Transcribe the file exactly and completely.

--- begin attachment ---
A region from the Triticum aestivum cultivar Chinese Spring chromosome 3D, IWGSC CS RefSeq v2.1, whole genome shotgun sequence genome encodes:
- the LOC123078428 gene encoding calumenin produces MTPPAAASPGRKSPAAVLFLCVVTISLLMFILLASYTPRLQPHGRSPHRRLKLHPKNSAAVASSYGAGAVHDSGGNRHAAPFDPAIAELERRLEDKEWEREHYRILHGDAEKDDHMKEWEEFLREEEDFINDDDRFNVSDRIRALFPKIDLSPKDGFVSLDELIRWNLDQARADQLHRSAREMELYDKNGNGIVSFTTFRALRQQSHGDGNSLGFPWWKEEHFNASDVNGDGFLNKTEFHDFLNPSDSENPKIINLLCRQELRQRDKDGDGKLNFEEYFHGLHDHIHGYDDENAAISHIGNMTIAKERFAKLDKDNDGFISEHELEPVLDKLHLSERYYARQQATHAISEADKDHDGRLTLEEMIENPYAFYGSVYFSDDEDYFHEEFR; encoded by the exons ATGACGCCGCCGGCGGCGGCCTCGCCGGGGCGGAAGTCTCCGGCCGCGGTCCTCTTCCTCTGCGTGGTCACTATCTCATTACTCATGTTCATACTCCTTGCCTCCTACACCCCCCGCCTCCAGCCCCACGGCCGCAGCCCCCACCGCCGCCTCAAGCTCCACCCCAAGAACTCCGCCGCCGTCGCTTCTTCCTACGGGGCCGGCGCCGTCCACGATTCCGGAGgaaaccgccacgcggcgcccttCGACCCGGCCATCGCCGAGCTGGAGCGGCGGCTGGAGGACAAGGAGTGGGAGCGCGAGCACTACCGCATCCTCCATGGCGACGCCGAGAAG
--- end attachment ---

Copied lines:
A region from the Triticum aestivum cultivar Chinese Spring chromosome 3D, IWGSC CS RefSeq v2.1, whole genome shotgun sequence genome encodes:
- the LOC123078428 gene encoding calumenin produces MTPPAAASPGRKSPAAVLFLCVVTISLLMFILLASYTPRLQPHGRSPHRRLKLHPKNSAAVASSYGAGAVHDSGGNRHAAPFDPAIAELERRLEDKEWEREHYRILHGDAEKDDHMKEWEEFLREEEDFINDDDRFNVSDRIRALFPKIDLSPKDGFVSLDELIRWNLDQARADQLHRSAREMELYDKNGNGIVSFTTFRALRQQSHGDGNSLGFPWWKEEHFNASDVNGDGFLNKTEFHDFLNPSDSENPKIINLLCRQELRQRDKDGDGKLNFEEYFHGLHDHIHGYDDENAAISHIGNMTIAKERFAKLDKDNDGFISEHELEPVLDKLHLSERYYARQQATHAISEADKDHDGRLTLEEMIENPYAFYGSVYFSDDEDYFHEEFR; encoded by the exons ATGACGCCGCCGGCGGCGGCCTCGCCGGGGCGGAAGTCTCCGGCCGCGGTCCTCTTCCTCTGCGTGGTCACTATCTCATTACTCATGTTCATACTCCTTGCCTCCTACACCCCCCGCCTCCAGCCCCACGGCCGCAGCCCCCACCGCCGCCTCAAGCTCCACCCCAAGAACTCCGCCGCCGTCGCTTCTTCCTACGGGGCCGGCGCCGTCCACGATTCCGGAGgaaaccgccacgcggcgcccttCGACCCGGCCATCGCCGAGCTGGAGCGGCGGCTGGAGGACAAGGAGTGGGAGCGCGAGCACTACCGCATCCTCCATGGCGACGCCGAGAAG